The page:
I stumbled on this style several years ago doing graphic design, when flat design for advertising illustration and icons were all the rage. I did a couple simple portraits then thought, “Hold up… what would happen if I really pushed this thing with some more complexity?” I tend to focus on pop culture entities that I love, but this style could be used to make portraits of anyone. They’re always made in Illustrator, clicking around with the mouse, tracing over a pencil sketch (that I only have draw half of, since they’re always mirrored). Flat Pops are an artistic outlet for my perfectionism and desire to control my work (since they’re symmetrical). This goes all the way to the Illustrator work file. All Flat Pops are made on one artboard, in one PDF (called the Workbench), using the same color pallette. Basically, these are the closest to meditation that my brain will allow me to get.
I clearly need a better name for this style. This grew out of the fact that, since I’ve done graphic design professionally for 12 years now (which I literally can’t believe as I type it), I’m way more comfortable with Illustrator than Photoshop (which I’ve learned is weird for illustrators). The style is meant to echo retro travel posters and advertising artwork from the 50s-60s, so I try to think of these as traditionally screenprinted, down to how each piece is made of only the combination of 7 colors (like there’s no green in Fantasyland or Frontierland; I’m creating those through layered transparencies of blues and yellows). The only use of Photoshop is at the very end, when I use a texture spray brush to add shading and hightlights to mimic half tones in screenprinting. These pieces are kinda a message to myself that in pushing Illustrator as far as I can, I’m now using it in ways that it’s really not meant for, so it’s about time I transition to Photoshop as my workhorse. But until then, I’ll keep making these overly detailed throwbacks.
Fast and Loose
This one’s a new style I’m playing with (starting in November) where I’m learning to let go of control and let watercolor and ink (my favorite way to paint) just hangout and do what they want to do. Simply designed, throwing perspective out the window, using only a handful of pigments, with washes and line bleeds all over the place, these guys are fun, relaxing, and meant to be knocked out in an afternoon.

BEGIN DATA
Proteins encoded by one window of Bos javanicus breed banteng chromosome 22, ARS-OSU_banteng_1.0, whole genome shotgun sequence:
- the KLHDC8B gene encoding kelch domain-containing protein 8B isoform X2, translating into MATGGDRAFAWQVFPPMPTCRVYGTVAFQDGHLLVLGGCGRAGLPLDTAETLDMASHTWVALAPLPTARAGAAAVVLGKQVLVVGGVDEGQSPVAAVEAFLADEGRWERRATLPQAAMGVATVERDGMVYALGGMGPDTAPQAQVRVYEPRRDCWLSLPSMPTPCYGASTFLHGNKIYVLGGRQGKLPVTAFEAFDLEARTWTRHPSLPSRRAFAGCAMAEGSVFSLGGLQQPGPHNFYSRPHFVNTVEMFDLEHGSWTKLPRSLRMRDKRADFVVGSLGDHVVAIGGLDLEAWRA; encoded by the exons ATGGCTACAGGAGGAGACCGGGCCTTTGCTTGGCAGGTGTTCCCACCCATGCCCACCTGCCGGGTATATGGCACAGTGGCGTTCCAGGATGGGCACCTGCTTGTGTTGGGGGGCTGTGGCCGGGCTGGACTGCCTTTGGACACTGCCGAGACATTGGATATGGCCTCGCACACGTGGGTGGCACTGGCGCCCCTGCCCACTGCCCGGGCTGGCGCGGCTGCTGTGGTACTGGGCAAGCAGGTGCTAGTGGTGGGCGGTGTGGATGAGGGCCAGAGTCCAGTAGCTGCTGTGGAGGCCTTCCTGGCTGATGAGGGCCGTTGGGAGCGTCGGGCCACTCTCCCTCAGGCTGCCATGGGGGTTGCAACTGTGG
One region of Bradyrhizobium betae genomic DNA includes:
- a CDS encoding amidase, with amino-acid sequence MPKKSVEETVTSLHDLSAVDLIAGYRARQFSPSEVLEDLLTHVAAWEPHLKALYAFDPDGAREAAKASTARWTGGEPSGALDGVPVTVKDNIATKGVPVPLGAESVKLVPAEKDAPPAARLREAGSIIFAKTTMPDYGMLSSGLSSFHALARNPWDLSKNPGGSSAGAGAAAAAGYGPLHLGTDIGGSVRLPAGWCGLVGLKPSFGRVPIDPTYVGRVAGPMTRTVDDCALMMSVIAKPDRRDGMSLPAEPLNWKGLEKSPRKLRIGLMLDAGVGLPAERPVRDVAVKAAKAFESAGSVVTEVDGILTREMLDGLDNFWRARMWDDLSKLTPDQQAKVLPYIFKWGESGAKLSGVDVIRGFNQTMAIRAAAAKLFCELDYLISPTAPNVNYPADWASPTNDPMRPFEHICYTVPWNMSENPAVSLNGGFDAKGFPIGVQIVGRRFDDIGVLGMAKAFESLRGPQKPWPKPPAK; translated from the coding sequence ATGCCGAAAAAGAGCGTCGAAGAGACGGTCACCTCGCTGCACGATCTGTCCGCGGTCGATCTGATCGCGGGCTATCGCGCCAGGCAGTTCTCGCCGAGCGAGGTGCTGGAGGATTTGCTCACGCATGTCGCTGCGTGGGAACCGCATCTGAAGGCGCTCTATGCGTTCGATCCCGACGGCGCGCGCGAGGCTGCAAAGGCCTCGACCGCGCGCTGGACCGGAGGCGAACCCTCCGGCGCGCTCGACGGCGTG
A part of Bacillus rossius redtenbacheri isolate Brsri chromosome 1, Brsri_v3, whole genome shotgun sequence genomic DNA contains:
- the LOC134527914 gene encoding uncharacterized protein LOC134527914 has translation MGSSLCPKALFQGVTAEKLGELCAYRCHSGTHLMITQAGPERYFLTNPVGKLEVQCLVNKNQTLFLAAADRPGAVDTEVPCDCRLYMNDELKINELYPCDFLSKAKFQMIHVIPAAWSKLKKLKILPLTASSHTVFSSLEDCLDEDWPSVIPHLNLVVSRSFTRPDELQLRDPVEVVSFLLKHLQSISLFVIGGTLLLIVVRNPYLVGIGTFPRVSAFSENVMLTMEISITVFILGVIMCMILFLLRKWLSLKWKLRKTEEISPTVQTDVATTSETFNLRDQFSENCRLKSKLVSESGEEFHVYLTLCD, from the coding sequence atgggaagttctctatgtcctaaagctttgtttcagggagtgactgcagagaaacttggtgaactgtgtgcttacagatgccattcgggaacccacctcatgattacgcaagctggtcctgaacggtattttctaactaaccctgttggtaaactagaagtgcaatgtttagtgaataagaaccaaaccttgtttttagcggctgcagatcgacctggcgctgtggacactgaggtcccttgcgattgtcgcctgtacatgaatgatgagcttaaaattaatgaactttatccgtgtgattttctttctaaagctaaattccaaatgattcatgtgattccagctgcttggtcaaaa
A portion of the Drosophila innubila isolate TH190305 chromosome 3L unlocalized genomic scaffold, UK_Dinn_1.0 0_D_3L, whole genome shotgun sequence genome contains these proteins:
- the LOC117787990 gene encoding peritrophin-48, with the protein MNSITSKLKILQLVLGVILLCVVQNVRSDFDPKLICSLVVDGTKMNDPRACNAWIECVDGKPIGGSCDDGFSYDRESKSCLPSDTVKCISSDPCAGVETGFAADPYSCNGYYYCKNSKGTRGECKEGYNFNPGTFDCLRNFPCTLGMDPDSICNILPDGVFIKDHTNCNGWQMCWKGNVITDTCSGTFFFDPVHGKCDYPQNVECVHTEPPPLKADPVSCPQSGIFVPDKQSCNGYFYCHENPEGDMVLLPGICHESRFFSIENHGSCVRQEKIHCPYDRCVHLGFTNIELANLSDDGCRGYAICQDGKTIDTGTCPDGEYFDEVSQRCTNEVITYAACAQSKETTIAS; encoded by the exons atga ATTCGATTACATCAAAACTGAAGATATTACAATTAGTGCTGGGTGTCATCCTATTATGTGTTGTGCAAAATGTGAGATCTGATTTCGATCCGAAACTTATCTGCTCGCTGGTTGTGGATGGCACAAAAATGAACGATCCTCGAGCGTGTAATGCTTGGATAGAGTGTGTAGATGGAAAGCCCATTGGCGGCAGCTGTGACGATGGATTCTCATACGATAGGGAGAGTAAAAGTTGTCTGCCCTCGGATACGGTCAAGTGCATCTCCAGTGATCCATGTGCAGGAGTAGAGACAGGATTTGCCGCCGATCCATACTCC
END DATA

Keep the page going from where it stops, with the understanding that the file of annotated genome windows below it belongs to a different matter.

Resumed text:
Designed specifically to be animated, I like to think of these as “Muppets meets Loony Tunes.” Completely vector, they’re shaded using either smooth transparent chapes or gradients. No texture allowed. The characters are friendly, and the youngest artwork that I make.
So there it is – six styles that I’m working in now. And I’ve actually been paid or made sales off of five of those (Fast and Loose is still just in the home at this point). The unifying thing to all of them is that every piece starts out as pencil on paper, sketched with an HB pencil, before splintering off into each style’s particular process. And that’s what makes them all uniquely mine. Has this variety hurt my social media following? Maybe? I’ve only just recently started posting regularly, so we’ll see. What’s more important is that it’s artistically fulfilling, and if I stick to that, then opportunities will continue to fall in line.
- I’ve completed my first four Adventure Time Flat Pops! I’m waiting to promote them until I’ve got one more completed for a set of five, but these ones are already available on shirts and all sorts of other swag (I’m thinking of getting pillow sets for my kids) over at TeePublic.
- It’s Spring Break and I’m taking some time off to do artwork. I’m going to be making a Redrawn painting, the first in a new series of mini-sculptures, at least one Inktober 52 drawing (and compiling the first 9 into a coloring booklet), reworking this website, and rescanning some of my paintings with the thought of selling prints in the future.
- For a deeper dive into my styles, you can check out my portfolio on this site, which I’ve just rebuilt to not focus on all the things I can do, but only on the things I want to do.